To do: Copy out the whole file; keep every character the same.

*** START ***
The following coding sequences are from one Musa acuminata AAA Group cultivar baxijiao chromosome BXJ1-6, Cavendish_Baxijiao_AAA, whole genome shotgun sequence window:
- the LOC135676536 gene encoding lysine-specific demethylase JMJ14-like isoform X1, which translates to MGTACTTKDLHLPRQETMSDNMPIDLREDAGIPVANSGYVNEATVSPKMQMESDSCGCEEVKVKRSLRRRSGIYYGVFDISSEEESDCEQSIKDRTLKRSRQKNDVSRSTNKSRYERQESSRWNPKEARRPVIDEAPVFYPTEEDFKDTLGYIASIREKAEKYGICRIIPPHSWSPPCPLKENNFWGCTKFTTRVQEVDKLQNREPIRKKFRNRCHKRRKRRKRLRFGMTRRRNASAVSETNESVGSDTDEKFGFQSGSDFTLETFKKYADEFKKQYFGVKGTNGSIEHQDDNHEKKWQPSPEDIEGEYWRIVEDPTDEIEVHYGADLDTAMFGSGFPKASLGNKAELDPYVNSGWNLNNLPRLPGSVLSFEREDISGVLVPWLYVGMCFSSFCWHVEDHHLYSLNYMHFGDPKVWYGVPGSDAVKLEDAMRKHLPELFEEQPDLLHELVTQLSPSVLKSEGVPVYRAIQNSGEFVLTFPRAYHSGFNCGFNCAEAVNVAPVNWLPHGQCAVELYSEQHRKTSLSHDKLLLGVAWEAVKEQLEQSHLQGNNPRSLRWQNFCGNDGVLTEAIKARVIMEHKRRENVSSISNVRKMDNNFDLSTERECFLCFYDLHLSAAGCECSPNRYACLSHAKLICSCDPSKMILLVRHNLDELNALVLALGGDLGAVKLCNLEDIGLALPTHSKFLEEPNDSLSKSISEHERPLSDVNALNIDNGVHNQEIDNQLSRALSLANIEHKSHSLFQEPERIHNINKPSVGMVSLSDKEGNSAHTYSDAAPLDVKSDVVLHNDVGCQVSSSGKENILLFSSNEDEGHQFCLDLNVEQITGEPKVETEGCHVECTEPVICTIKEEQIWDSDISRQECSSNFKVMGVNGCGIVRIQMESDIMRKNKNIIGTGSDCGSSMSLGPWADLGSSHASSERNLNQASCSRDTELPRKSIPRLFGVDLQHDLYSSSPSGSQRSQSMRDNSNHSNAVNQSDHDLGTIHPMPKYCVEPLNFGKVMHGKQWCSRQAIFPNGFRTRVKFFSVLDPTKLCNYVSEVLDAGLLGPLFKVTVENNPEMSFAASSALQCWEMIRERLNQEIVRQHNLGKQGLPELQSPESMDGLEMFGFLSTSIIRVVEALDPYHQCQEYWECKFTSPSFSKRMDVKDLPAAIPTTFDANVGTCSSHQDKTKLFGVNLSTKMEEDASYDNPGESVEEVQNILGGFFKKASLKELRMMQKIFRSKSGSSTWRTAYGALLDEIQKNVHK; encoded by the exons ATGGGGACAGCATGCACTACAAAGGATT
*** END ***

The following coding sequences are from one Musa acuminata AAA Group cultivar baxijiao chromosome BXJ1-6, Cavendish_Baxijiao_AAA, whole genome shotgun sequence window:
- the LOC135676536 gene encoding lysine-specific demethylase JMJ14-like isoform X1, which translates to MGTACTTKDLHLPRQETMSDNMPIDLREDAGIPVANSGYVNEATVSPKMQMESDSCGCEEVKVKRSLRRRSGIYYGVFDISSEEESDCEQSIKDRTLKRSRQKNDVSRSTNKSRYERQESSRWNPKEARRPVIDEAPVFYPTEEDFKDTLGYIASIREKAEKYGICRIIPPHSWSPPCPLKENNFWGCTKFTTRVQEVDKLQNREPIRKKFRNRCHKRRKRRKRLRFGMTRRRNASAVSETNESVGSDTDEKFGFQSGSDFTLETFKKYADEFKKQYFGVKGTNGSIEHQDDNHEKKWQPSPEDIEGEYWRIVEDPTDEIEVHYGADLDTAMFGSGFPKASLGNKAELDPYVNSGWNLNNLPRLPGSVLSFEREDISGVLVPWLYVGMCFSSFCWHVEDHHLYSLNYMHFGDPKVWYGVPGSDAVKLEDAMRKHLPELFEEQPDLLHELVTQLSPSVLKSEGVPVYRAIQNSGEFVLTFPRAYHSGFNCGFNCAEAVNVAPVNWLPHGQCAVELYSEQHRKTSLSHDKLLLGVAWEAVKEQLEQSHLQGNNPRSLRWQNFCGNDGVLTEAIKARVIMEHKRRENVSSISNVRKMDNNFDLSTERECFLCFYDLHLSAAGCECSPNRYACLSHAKLICSCDPSKMILLVRHNLDELNALVLALGGDLGAVKLCNLEDIGLALPTHSKFLEEPNDSLSKSISEHERPLSDVNALNIDNGVHNQEIDNQLSRALSLANIEHKSHSLFQEPERIHNINKPSVGMVSLSDKEGNSAHTYSDAAPLDVKSDVVLHNDVGCQVSSSGKENILLFSSNEDEGHQFCLDLNVEQITGEPKVETEGCHVECTEPVICTIKEEQIWDSDISRQECSSNFKVMGVNGCGIVRIQMESDIMRKNKNIIGTGSDCGSSMSLGPWADLGSSHASSERNLNQASCSRDTELPRKSIPRLFGVDLQHDLYSSSPSGSQRSQSMRDNSNHSNAVNQSDHDLGTIHPMPKYCVEPLNFGKVMHGKQWCSRQAIFPNGFRTRVKFFSVLDPTKLCNYVSEVLDAGLLGPLFKVTVENNPEMSFAASSALQCWEMIRERLNQEIVRQHNLGKQGLPELQSPESMDGLEMFGFLSTSIIRVVEALDPYHQCQEYWECKFTSPSFSKRMDVKDLPAAIPTTFDANVGTCSSHQDKTKLFGVNLSTKMEEDASYDNPGESVEEVQNILGGFFKKASLKELRMMQKIFRSKSGSSTWRTAYGALLDEIQKNVHK; encoded by the exons ATGGGGACAGCATGCACTACAAAGGATT